I did find the start of this book to be rather annoying, for it can
never have been realistic that a school would advertise for a
form-master and house-master. Even in those days it would have been
absolutely normal that a house-master would undergo a long period as a
junior master before even being asked to take a house at some time in
the future. This would be something like five years on the staff, and
then a further ten years before actually taking charge of a house. As
for being Master of the Shell, again, there would be a period of
probation while a young man was learning the ropes about teaching,
before he would become head of a Block, such as Shell. In my school
there was a Shell, but it was rather a side alley, rather than the broad
avenue leading to the Sixth Form. It was usual for the Head of a Block
to be a man who had done his fifteen years as a house master, and who
had therefore been on the staff for thirty years or more.
One last point about appointing a young master to a school: he would be
expected to play a full part in sport or other outdoor activities. Our
hero had indeed been an Oxford Blue, and he could have got a job on the
basis of this and his academic record. But he would never have been
accepted if he mentioned that he was planning soon to marry, for the
school needed him heart and soul as a bachelor for at least five years.
On the other hand it was quite desirable that he should marry before
becoming a house master, though on the whole the most excellent house
masters are the unmarried ones.
It takes quite a few chapters to get past the welter of nineteenth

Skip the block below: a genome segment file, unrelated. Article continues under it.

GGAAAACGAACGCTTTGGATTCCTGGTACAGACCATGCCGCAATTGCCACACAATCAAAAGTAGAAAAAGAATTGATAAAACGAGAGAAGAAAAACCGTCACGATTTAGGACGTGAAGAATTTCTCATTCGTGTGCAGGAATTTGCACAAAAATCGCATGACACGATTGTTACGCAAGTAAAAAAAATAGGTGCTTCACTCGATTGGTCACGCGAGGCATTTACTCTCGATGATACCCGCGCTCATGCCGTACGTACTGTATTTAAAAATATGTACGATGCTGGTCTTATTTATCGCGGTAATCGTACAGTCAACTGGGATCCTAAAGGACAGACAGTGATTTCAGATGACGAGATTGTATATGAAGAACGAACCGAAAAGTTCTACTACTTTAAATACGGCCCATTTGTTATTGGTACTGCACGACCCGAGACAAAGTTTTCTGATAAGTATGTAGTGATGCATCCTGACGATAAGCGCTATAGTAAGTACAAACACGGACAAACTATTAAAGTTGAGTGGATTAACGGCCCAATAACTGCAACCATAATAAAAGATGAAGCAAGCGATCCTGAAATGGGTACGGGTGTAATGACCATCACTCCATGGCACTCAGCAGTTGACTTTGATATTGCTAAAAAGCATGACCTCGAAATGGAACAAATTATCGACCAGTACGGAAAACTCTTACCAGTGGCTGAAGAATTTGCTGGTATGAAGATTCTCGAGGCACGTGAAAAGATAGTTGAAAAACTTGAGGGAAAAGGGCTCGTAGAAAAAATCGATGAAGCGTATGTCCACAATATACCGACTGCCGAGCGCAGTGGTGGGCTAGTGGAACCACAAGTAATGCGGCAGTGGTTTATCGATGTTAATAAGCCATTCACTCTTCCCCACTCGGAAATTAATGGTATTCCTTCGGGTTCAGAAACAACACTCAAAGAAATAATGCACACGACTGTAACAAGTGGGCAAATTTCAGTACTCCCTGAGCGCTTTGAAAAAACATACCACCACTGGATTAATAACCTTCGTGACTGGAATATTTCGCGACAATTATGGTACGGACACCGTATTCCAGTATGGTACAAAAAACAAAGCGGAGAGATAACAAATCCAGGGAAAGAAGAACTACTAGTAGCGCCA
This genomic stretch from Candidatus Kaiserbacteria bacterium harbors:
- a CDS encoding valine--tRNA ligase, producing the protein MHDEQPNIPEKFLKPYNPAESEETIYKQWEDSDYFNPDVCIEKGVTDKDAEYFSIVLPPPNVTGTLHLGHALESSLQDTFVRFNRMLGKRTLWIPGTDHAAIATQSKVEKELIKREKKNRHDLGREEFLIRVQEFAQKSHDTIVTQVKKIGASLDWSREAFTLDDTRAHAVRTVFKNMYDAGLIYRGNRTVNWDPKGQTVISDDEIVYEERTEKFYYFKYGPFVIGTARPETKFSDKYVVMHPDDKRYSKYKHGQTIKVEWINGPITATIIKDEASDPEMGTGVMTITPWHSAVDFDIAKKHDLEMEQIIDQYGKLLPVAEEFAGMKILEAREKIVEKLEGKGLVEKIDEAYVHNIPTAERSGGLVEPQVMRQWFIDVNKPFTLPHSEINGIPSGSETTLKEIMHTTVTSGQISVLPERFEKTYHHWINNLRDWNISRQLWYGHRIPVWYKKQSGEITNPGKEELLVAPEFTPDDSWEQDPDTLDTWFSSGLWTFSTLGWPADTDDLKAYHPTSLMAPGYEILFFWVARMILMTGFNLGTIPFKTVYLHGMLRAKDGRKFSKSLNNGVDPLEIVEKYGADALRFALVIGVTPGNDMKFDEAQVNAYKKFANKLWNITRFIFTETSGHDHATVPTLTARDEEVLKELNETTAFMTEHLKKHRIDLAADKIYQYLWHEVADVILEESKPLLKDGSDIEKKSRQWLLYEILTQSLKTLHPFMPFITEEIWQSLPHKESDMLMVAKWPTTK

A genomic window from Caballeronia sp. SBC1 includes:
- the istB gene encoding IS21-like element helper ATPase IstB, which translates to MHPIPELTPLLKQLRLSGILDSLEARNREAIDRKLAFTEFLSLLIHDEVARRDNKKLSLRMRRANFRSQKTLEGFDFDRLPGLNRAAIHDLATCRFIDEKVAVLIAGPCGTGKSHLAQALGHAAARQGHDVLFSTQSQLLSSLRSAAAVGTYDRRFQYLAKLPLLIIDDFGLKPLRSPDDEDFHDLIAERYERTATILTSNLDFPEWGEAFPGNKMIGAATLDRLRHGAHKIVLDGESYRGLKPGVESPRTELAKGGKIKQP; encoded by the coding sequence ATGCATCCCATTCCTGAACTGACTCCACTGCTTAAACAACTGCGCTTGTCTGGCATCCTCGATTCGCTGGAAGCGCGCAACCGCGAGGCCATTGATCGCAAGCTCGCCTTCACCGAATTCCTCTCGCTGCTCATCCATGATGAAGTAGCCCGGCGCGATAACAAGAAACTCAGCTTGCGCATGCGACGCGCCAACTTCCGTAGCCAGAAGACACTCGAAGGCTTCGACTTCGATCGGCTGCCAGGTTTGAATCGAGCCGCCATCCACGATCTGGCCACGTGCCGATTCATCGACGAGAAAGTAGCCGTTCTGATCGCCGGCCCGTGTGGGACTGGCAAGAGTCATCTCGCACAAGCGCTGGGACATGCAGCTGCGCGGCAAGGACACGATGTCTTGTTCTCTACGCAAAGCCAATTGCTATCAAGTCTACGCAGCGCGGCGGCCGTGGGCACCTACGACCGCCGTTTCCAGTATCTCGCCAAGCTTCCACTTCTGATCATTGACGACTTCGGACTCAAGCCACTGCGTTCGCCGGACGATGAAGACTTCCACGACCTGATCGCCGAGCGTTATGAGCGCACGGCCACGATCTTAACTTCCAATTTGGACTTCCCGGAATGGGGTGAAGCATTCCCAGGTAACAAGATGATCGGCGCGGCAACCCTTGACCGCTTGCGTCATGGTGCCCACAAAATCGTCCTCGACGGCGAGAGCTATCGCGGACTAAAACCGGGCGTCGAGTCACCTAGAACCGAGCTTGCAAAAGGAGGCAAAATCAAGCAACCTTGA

century school-boy slang before we get to any decisive fresh action.
There was another house-master, who was an exceedingly nasty man. Some
of the boys lay a trap for him, catch him, tie him up with a rope, and
leave him for the night in the boot box, after which none of the boys
will admit to this misdemeanour. By chance the hero, Mr. Railsford,
finds out who did it, but under circumstances which make it impossible
for him to tell anyone. The nasty man tries to pin the deed on him,
and it comes to the point where he has to resign rather than tell.
Luckily he is saved at the very last moment, so late that his cab has
arrived to take him to the station. When all is revealed, it is the
nasty man that has to resign. We are left to presume that the school
continued harmoniously for many a year, with Railsford still a house
master, and Master of the Shell.
REED, Talbot Baines (1852-93). English author of books for boys, born in London, the son of Sir Charles Reed (1819-91), chairman of the London School Board. He became head of his father's firm of typefounders, and wrote books on the history of printing (such as History of the Old English Letter-foundries (1887). His robust, moral, but entertaining school stories first appeared in the Boy's Own Paper. They include The Fifth Form at St. Dominic's (1881), The Master of the Shell (1887), and Cockhouse at Fellsgarth (1891).
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These transcriptions of books by various nineteenth century authors of instructive books for teenagers, were made during the period 1997 to the present day by Athelstane e-Books. Most of the books are concerned with the sea, but in any case all will give a good idea of life in the nineteenth century, and sometimes earlier than that. This of course includes attitudes prevalent at the time, but frowned upon nowadays.
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